22. Turbo Island

Nestled on the intersection between Stokes Croft and Jamaica Street there is a small green space called Turbo Island. Anyone who has lived in Bristol a while will know it as a place where alcoholics and drug addicts used to congregate.

Sepr, Stokes Croft, Bristol, August 2015
Sepr, Stokes Croft, Bristol, August 2015

However, things are changing and the ‘People’s Republic of Stokes Croft’ are trying to persuade Bristol City Council to return the space back to the community. One of the aims is to remove the advertising hoarding (not shown – to the left of this picture). It is certainly a better space than it was a few years ago.

During the Stokes Croft Festival of arts 2014, Sepr painted this ‘scarecrow and crows sitting down together’. A great sentiment. The mural is dedicated to Bob, but I don’t know the backstory.

7.5/10

21. Norrisville Road

Today was the first time I have stopped to take a look at this mural by Dora, on the edge of Montpelier.

Dora, Norrisville Road, Bristol, August 2015
Dora, Norrisville Road, Bristol, August 2015

Dora is an illustrator, designer and graffiti painter, based in Bristol. She has a rather good webpage that talks about her influences.

Having looked at her portfolio, I can’t help thinking that only one half of this wall is by her. I am not sure who the other artist might be.

Dora, Norrisville Road, Bristol, August 2015
Dora, Norrisville Road, Bristol, August 2015

It is always great to find something new.

6/10

 

20. Hanover Place

The artist of ‘Girl with the Pierced Eardrum’ needs no introduction from me. Banksy’s beautiful work appeared last year. I went to see it two days after it was completed, and already it had been spoiled by someone who had sprayed paint over the bottom left side of the work.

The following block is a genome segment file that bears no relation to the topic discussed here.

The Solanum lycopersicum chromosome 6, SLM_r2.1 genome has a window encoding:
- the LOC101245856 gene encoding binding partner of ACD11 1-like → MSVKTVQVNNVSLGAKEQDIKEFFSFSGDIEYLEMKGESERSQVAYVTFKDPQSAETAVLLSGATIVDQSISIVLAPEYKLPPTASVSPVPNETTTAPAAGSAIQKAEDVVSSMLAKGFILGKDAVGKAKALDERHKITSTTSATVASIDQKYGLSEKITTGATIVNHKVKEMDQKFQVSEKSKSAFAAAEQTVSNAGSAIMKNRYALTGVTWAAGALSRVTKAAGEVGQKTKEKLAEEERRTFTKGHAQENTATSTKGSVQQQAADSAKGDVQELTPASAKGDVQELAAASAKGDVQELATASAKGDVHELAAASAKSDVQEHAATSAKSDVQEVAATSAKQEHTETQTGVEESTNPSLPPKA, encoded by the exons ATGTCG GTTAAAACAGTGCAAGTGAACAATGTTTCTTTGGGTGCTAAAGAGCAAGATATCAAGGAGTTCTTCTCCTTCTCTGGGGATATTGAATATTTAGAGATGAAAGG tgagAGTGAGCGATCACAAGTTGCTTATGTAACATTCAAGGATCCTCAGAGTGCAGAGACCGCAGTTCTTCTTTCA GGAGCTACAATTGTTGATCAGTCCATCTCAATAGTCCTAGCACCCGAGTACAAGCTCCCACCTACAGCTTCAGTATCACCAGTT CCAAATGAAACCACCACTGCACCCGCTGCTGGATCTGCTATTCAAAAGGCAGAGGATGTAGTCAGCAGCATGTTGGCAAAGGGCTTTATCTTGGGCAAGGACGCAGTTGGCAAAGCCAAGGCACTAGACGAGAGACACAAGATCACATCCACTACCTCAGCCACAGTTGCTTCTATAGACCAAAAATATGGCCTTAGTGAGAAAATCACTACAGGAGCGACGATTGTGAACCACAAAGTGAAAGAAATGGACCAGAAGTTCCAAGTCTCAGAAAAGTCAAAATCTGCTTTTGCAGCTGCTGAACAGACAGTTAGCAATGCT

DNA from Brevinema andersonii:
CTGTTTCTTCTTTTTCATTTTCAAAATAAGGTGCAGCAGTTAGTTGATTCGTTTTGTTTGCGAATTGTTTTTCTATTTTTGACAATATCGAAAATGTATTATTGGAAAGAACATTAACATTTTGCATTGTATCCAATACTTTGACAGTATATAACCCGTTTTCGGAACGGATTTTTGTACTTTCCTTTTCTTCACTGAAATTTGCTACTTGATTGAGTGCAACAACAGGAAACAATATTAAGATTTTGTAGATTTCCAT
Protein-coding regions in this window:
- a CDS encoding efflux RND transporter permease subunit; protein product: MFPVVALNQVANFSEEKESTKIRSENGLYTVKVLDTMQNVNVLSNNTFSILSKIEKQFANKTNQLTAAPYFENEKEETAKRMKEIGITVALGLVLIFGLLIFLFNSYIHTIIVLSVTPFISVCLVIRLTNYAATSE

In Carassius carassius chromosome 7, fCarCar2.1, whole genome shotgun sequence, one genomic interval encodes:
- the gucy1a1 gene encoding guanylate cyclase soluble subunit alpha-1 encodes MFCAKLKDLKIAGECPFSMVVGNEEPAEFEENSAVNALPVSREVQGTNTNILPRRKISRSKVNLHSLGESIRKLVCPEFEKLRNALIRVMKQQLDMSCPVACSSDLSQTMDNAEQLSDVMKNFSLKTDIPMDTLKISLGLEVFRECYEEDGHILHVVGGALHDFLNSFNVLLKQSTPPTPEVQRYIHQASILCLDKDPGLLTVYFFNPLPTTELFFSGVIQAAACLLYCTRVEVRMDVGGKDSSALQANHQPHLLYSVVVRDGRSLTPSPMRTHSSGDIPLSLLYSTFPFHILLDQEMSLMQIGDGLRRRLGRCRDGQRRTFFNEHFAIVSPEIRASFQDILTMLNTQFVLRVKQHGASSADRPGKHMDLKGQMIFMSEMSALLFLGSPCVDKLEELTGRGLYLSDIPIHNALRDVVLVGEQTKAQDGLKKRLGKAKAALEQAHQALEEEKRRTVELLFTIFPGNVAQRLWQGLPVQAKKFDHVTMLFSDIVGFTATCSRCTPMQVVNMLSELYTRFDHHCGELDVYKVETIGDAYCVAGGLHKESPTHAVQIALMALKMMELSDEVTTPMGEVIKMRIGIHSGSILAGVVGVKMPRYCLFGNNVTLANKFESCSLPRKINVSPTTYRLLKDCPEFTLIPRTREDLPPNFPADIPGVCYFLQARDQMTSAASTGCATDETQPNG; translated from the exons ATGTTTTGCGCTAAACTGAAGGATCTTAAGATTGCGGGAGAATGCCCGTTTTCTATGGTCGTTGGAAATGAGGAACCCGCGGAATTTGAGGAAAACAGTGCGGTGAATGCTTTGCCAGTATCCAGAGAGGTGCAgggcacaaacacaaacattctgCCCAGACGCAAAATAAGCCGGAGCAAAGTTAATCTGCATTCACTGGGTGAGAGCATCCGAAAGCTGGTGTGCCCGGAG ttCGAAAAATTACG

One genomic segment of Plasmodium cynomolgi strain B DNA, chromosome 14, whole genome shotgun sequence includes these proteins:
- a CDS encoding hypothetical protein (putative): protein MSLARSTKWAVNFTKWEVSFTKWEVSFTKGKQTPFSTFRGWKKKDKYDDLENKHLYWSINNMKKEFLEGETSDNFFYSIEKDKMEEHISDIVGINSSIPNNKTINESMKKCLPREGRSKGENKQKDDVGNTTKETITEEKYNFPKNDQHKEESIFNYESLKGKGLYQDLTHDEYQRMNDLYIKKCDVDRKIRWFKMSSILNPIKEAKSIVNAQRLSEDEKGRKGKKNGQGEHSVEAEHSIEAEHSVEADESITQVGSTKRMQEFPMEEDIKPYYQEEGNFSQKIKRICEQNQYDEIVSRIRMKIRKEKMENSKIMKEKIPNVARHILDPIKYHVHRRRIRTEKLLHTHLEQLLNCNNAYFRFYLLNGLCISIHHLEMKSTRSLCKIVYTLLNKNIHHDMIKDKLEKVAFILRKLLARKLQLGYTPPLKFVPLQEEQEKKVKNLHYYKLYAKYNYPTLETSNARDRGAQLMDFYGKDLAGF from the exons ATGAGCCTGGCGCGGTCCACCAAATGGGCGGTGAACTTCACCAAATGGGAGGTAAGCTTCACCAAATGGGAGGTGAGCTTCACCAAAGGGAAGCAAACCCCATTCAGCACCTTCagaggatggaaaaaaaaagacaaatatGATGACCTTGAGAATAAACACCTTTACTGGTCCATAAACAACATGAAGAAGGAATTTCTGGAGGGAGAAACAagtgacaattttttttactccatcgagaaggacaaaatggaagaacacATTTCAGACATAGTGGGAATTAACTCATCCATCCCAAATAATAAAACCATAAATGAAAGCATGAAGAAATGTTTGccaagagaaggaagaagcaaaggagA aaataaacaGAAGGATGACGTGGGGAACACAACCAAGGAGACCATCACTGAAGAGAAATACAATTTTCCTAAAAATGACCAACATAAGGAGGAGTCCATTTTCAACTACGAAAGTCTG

Banksy, Honover Place, Bristol, August 2015
Banksy, Honover Place, Bristol, August 2015

It appears that some restoration has happened since then, but the work was ‘clean’ for such a short while, which is a pity. Some would say it is all vandalism…you live by the sword, you die by the sword. I’m not sure I subscribe to that.

Banksy, Honover Place, Bristol, August 2015
Banksy, Honover Place, Bristol, August 2015

It was great to see it again today, it is beautiful.

 

 

19. Dighton Street

Sepr is considered to be one of a number of ‘third generation’ street artists hailing from Bristol.

He has a really distinctive style that has similarities to 1950s design and I sense some cubist influences. His last couple of works appear to incorporate a lot of grey and use of shadows, as well as featuring musicians.

Sepr, Dighton Street, Bristol August 2015
Sepr, Dighton Street, Bristol August 2015

This pair of works are very new (August 2015) and I think, post-date his mural on North Street from this year’s Upfest.

Sepr, Dighton Street, Bristol August 2015
Sepr, Dighton Street, Bristol August 2015

Really easy on the eye.

8/10

17. North Street, hoarding (1)

I have not come across Dice 67 before. He is an artist from Cheltenham who likes to use a mix of stencils and freehand.

Dice 67, North Street, Bristol, July 2015
Dice 67, North Street, Bristol, July 2015

This political anti-austerity piece is slightly hidden away from view, and I am not sure if it is typical of Dice 67’s work. This was created as part of Upfest 2015.

Dice 67, North Street, Bristol, July 2015
Dice 67, North Street, Bristol, July 2015

I will be looking out for more of his work in Bristol.

6.5/10

16. Frogmore Street (2)

Looking through some archive images, I found another wheatpaste by Kid Crayon (see posts 7 and 11). This image was taken on 25 February 2015.

This one is just as strange as the others, but what fascinates me more is that it is no longer there, emphasising the ephemeral nature of some street art. There is a kind of ‘catch me while you can’ element to it all that I like.

This image was pasted directly above one of my favourite JPS works (see post 2).

Kid Crayon, JPS, Frogmore street, Bristol, February 2015
Kid Crayon, JPS, Frogmore street, Bristol, February 2015

Whilst not over keen on this particular work, there is something about the way KC operates in Bristol that works for me. I have revisited this post in April 2016, and must add that Kid Crayon has become one of my favourite Bristol street artists, and the more I look at this pasteup, the more I like it.